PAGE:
Newcomer Dustin Nichols Joins the Cast of Upcoming Horror Movie, “My Last Halloween”

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American Actor Dustin Nichols Will Star Opposite of “SAW” Film Actress, Shawnee Smith in the Upcoming Horror Movie Up-and-coming actor Dustin Nichols has nabbed his biggest role to date in the upcoming horror movie, “My Last Halloween” directed by Jeff Gress. Dustin Nichols is set to play Kevin Preston, who on Halloween night, is abducted and held captive by a sadistic killer. Dustin Nichols will be joining a talented cast that includes Shawnee Smith who has become well-known to a bigger audience for her role as Amanda Young in the horror franchise “SAW”. She has been called a “scream queen” due to the number of horror films in which she has appeared. Shawnee Smith is set to play Pam Preston mother to Kevin Preston. “To be a part of this film is truly a dream come true.” said actor Dustin Nichols. “I’m a fan of Shawnee Smith’s work and actually watched the “SAW” movies growing up. To be able to work with her on a horror film is an opportunity I’m tremendously grateful for.” When asked what he’s most excited for, “I can’t wait to create a horror film that fans really love. Not a movie full of jump scares, but a movie with great story, thought-out characters, and gore. Lots of it.” The movie, “My Last Halloween” is in pre-production with more actors soon to be joining and is set to film in Georgia. He is repped by Pantera/Murphy, The Agency Dustin Nichols IMDb: imdb.me/dustinnichols “My Last Halloween” https://www.imdb.com/title/tt7344272/?ref_=pro_tt_visitcons Dustin Nichols Instagram: https://www.instagram.com/dustinnichols/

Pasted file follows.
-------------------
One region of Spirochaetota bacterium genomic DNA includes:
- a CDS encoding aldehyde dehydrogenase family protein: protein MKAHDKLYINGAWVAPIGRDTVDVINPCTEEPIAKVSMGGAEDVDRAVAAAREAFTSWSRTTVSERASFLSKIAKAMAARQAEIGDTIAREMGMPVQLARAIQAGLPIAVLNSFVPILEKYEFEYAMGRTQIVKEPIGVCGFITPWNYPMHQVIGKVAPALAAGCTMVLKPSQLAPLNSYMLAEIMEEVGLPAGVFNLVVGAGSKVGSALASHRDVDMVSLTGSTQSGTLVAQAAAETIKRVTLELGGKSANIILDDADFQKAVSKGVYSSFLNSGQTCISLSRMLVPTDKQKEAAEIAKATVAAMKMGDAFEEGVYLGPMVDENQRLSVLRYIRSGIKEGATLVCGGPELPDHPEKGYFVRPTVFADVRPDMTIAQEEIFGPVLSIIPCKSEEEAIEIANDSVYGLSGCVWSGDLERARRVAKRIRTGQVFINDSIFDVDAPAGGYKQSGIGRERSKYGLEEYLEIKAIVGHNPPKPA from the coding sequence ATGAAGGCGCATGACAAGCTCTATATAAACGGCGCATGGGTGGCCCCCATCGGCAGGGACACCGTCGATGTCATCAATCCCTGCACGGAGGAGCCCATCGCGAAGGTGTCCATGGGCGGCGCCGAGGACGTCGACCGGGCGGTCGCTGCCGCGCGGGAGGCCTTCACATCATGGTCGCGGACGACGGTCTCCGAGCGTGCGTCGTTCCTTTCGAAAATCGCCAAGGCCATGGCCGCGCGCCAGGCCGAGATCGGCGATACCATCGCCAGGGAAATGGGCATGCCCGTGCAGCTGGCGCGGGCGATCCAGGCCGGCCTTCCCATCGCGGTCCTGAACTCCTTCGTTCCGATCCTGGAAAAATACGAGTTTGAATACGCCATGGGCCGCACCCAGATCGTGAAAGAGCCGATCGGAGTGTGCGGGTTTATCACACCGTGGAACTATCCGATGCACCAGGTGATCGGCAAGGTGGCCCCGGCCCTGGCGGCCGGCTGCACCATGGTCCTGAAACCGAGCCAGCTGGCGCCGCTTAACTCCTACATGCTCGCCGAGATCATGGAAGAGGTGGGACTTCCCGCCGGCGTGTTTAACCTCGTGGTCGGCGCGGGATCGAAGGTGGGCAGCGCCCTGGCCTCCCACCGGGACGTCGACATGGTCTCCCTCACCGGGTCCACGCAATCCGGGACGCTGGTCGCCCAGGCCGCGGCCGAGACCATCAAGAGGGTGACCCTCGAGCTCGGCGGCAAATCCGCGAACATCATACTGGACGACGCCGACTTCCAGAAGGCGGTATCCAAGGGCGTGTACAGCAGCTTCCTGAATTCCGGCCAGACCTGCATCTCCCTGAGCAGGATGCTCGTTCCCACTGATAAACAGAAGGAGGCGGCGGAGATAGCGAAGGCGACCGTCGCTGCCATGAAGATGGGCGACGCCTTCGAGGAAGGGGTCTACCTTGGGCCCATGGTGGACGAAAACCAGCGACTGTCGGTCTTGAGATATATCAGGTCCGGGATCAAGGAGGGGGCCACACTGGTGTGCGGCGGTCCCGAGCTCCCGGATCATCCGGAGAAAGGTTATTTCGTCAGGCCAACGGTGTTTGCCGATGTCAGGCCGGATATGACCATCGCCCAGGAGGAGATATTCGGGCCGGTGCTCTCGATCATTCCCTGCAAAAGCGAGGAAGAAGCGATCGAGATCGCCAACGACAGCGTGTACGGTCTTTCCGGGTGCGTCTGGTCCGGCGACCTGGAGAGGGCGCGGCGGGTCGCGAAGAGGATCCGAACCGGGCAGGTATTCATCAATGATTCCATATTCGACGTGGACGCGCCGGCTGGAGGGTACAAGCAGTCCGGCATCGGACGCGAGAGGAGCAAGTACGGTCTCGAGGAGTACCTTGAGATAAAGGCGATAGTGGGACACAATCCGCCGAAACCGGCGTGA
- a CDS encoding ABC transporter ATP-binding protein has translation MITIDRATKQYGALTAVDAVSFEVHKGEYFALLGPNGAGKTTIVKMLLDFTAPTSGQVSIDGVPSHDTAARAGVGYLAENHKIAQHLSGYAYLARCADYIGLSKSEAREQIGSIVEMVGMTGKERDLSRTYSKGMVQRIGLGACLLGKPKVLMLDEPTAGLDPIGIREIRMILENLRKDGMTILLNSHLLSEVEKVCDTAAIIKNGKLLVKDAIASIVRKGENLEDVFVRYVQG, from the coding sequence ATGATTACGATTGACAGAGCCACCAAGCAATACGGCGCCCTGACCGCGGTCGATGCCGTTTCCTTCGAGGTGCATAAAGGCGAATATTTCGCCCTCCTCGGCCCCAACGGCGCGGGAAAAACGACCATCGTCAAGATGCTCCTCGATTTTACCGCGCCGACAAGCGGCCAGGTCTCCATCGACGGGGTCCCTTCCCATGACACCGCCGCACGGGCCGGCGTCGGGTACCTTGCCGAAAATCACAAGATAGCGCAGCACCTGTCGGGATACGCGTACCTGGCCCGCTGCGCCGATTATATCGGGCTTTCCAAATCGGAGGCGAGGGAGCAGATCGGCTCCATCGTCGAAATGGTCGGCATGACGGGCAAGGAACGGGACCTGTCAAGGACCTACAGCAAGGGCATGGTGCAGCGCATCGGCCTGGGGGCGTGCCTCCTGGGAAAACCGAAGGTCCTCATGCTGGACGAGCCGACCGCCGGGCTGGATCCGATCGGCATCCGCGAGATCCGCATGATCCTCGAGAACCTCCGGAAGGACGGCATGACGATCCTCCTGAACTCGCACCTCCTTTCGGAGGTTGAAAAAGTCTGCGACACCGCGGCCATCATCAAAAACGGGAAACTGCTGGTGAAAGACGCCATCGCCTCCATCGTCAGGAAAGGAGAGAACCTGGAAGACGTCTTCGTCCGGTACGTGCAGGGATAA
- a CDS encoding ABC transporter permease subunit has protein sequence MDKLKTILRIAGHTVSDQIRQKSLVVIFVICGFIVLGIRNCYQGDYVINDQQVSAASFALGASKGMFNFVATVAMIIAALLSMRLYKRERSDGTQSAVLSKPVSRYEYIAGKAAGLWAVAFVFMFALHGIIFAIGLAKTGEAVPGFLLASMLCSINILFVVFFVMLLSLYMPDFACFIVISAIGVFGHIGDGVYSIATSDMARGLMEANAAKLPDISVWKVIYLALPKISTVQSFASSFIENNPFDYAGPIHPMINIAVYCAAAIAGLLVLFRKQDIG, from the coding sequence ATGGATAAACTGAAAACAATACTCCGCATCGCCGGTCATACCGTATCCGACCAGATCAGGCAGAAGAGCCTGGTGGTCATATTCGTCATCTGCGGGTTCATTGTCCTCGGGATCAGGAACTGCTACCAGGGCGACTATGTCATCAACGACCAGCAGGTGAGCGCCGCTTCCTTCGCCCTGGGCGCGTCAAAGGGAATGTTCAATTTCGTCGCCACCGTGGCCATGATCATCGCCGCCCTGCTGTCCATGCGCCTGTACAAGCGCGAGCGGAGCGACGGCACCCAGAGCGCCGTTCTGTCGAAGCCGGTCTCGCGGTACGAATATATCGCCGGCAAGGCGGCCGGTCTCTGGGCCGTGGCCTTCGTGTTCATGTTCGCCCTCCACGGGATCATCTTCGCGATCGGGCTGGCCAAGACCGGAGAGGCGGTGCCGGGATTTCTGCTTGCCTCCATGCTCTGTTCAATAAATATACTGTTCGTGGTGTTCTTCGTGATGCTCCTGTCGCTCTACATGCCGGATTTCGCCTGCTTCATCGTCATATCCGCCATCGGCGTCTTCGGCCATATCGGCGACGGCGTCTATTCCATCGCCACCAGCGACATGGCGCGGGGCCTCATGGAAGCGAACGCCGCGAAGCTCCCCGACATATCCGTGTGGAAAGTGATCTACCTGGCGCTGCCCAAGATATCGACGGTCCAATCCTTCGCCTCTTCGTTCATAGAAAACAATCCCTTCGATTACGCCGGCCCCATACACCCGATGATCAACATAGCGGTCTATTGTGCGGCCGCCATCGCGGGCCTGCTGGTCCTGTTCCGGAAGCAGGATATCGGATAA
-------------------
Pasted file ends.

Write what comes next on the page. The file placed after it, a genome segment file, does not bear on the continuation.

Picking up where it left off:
Rex Brown (Ex-Pantera, Etc.) Finishing Up New Album